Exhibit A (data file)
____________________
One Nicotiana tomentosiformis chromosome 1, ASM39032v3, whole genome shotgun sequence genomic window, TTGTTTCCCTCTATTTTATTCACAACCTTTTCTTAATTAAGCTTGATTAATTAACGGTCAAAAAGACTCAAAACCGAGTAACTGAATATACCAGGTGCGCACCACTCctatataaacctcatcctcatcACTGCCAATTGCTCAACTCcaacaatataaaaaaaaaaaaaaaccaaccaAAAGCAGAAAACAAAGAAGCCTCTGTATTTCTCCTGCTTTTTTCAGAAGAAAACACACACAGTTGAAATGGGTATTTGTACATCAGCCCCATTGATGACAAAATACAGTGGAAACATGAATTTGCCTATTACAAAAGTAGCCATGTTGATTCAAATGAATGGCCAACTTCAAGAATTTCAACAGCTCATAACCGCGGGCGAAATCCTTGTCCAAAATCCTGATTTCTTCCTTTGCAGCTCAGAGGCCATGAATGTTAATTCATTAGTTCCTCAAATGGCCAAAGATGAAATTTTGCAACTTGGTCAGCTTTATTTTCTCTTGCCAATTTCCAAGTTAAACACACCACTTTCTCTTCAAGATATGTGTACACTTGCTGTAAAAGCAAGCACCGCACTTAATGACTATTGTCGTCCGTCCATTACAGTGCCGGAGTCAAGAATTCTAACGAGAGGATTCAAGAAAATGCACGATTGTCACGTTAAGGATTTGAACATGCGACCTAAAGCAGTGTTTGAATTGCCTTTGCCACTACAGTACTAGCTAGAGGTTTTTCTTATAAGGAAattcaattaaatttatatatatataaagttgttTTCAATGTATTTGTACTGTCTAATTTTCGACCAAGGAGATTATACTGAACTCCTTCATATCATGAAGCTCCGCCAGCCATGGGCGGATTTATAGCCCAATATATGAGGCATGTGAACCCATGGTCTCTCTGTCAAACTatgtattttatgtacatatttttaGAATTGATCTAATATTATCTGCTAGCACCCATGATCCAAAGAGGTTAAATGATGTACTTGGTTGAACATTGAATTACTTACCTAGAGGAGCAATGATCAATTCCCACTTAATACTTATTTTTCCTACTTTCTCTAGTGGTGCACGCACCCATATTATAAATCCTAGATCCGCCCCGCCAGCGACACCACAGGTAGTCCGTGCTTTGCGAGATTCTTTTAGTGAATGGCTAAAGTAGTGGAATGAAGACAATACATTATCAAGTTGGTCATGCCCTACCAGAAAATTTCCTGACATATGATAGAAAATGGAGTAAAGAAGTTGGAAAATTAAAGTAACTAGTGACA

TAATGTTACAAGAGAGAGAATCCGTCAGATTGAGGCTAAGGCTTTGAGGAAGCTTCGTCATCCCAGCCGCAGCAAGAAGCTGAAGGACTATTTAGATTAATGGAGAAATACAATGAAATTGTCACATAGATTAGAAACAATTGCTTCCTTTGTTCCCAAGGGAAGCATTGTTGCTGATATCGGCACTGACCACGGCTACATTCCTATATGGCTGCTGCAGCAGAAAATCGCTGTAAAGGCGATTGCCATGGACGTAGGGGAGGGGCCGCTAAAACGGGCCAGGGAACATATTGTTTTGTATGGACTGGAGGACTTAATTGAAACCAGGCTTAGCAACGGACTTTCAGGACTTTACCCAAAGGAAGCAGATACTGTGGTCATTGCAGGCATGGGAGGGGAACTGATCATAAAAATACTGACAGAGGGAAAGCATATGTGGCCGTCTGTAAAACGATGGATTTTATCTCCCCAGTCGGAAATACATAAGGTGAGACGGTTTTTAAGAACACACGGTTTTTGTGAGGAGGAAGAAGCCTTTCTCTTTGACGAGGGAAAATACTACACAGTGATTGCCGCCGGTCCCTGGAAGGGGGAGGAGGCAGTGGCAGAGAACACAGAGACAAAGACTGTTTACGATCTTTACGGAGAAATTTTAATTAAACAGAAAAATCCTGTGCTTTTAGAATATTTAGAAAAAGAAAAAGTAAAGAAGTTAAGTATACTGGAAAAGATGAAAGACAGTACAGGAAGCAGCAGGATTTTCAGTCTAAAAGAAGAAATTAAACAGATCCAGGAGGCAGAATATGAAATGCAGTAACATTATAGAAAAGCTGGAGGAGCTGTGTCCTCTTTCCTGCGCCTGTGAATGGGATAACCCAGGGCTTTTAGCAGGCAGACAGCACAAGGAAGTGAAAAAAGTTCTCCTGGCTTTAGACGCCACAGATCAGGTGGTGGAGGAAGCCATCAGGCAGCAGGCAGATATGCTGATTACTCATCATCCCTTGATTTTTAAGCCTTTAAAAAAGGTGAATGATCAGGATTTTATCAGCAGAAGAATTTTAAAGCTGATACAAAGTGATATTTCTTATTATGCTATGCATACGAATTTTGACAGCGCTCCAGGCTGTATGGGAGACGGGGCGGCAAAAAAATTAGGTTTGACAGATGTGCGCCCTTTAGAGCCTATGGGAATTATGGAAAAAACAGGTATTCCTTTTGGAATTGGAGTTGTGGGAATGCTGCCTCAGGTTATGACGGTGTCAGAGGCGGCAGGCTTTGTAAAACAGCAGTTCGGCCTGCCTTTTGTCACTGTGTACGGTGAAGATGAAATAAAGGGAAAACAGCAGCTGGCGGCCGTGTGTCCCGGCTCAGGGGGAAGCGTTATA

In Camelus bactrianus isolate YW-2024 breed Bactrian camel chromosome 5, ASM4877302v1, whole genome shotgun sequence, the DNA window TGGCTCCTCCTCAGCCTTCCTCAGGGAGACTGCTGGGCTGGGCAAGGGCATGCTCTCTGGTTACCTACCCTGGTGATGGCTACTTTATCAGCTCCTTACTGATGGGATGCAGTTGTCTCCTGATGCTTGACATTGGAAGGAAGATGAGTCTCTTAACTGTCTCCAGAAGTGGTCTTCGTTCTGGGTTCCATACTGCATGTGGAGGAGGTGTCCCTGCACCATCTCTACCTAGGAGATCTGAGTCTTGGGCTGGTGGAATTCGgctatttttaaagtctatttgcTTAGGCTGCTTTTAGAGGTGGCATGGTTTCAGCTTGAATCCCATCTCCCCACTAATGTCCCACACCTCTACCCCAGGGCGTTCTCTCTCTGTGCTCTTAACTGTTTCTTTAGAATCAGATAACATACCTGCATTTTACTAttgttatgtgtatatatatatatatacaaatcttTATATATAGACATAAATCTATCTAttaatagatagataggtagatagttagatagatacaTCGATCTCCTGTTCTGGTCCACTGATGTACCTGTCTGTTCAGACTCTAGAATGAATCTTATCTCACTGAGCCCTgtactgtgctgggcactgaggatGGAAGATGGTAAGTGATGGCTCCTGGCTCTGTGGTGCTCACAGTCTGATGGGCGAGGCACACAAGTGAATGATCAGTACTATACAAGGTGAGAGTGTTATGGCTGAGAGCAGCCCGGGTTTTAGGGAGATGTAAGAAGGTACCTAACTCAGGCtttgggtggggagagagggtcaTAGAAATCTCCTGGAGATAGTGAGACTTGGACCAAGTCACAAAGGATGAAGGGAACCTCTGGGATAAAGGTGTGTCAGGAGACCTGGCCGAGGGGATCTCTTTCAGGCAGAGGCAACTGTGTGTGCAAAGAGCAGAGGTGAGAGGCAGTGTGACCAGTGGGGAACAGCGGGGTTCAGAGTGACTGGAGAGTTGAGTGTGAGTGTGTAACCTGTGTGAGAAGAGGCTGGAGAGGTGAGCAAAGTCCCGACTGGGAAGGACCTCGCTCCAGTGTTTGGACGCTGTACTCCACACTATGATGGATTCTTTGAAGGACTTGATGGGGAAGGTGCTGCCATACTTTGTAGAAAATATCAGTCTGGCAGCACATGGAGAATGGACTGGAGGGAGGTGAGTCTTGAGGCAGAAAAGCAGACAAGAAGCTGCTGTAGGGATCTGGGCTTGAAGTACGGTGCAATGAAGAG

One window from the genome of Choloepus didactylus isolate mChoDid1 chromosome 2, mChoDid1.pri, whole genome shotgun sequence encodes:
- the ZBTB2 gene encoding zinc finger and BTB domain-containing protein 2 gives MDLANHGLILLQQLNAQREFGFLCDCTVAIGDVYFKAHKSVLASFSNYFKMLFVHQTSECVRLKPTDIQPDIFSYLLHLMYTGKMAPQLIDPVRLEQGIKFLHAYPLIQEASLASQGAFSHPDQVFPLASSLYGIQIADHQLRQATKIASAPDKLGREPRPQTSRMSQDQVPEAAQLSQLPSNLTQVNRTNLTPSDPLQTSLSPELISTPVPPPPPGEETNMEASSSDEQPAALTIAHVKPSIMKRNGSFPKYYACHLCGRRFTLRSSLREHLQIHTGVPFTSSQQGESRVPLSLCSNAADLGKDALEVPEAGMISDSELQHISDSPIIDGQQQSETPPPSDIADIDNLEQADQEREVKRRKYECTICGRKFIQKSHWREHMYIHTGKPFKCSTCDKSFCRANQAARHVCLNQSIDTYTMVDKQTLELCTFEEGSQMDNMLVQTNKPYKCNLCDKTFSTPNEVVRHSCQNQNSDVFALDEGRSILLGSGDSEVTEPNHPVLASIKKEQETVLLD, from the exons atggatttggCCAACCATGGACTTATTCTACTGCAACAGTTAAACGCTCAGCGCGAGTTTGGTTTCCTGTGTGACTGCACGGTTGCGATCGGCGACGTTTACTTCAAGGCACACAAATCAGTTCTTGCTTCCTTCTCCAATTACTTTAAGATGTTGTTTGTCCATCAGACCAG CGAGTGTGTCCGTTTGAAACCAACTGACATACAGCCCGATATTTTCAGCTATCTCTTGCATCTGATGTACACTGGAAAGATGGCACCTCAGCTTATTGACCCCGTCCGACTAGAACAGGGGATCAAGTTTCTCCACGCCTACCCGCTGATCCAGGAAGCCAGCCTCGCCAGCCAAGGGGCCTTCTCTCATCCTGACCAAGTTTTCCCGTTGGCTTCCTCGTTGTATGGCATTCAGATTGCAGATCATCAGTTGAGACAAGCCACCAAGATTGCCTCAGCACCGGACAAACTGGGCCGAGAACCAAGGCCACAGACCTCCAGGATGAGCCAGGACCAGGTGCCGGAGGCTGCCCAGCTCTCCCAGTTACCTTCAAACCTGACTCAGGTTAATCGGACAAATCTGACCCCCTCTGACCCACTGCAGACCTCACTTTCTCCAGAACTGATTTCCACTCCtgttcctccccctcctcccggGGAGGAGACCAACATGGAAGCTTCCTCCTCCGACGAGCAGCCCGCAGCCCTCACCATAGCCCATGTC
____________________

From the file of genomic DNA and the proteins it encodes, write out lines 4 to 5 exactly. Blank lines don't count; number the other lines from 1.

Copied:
One window from the genome of Choloepus didactylus isolate mChoDid1 chromosome 2, mChoDid1.pri, whole genome shotgun sequence encodes:
- the ZBTB2 gene encoding zinc finger and BTB domain-containing protein 2 gives MDLANHGLILLQQLNAQREFGFLCDCTVAIGDVYFKAHKSVLASFSNYFKMLFVHQTSECVRLKPTDIQPDIFSYLLHLMYTGKMAPQLIDPVRLEQGIKFLHAYPLIQEASLASQGAFSHPDQVFPLASSLYGIQIADHQLRQATKIASAPDKLGREPRPQTSRMSQDQVPEAAQLSQLPSNLTQVNRTNLTPSDPLQTSLSPELISTPVPPPPPGEETNMEASSSDEQPAALTIAHVKPSIMKRNGSFPKYYACHLCGRRFTLRSSLREHLQIHTGVPFTSSQQGESRVPLSLCSNAADLGKDALEVPEAGMISDSELQHISDSPIIDGQQQSETPPPSDIADIDNLEQADQEREVKRRKYECTICGRKFIQKSHWREHMYIHTGKPFKCSTCDKSFCRANQAARHVCLNQSIDTYTMVDKQTLELCTFEEGSQMDNMLVQTNKPYKCNLCDKTFSTPNEVVRHSCQNQNSDVFALDEGRSILLGSGDSEVTEPNHPVLASIKKEQETVLLD, from the exons atggatttggCCAACCATGGACTTATTCTACTGCAACAGTTAAACGCTCAGCGCGAGTTTGGTTTCCTGTGTGACTGCACGGTTGCGATCGGCGACGTTTACTTCAAGGCACACAAATCAGTTCTTGCTTCCTTCTCCAATTACTTTAAGATGTTGTTTGTCCATCAGACCAG CGAGTGTGTCCGTTTGAAACCAACTGACATACAGCCCGATATTTTCAGCTATCTCTTGCATCTGATGTACACTGGAAAGATGGCACCTCAGCTTATTGACCCCGTCCGACTAGAACAGGGGATCAAGTTTCTCCACGCCTACCCGCTGATCCAGGAAGCCAGCCTCGCCAGCCAAGGGGCCTTCTCTCATCCTGACCAAGTTTTCCCGTTGGCTTCCTCGTTGTATGGCATTCAGATTGCAGATCATCAGTTGAGACAAGCCACCAAGATTGCCTCAGCACCGGACAAACTGGGCCGAGAACCAAGGCCACAGACCTCCAGGATGAGCCAGGACCAGGTGCCGGAGGCTGCCCAGCTCTCCCAGTTACCTTCAAACCTGACTCAGGTTAATCGGACAAATCTGACCCCCTCTGACCCACTGCAGACCTCACTTTCTCCAGAACTGATTTCCACTCCtgttcctccccctcctcccggGGAGGAGACCAACATGGAAGCTTCCTCCTCCGACGAGCAGCCCGCAGCCCTCACCATAGCCCATGTC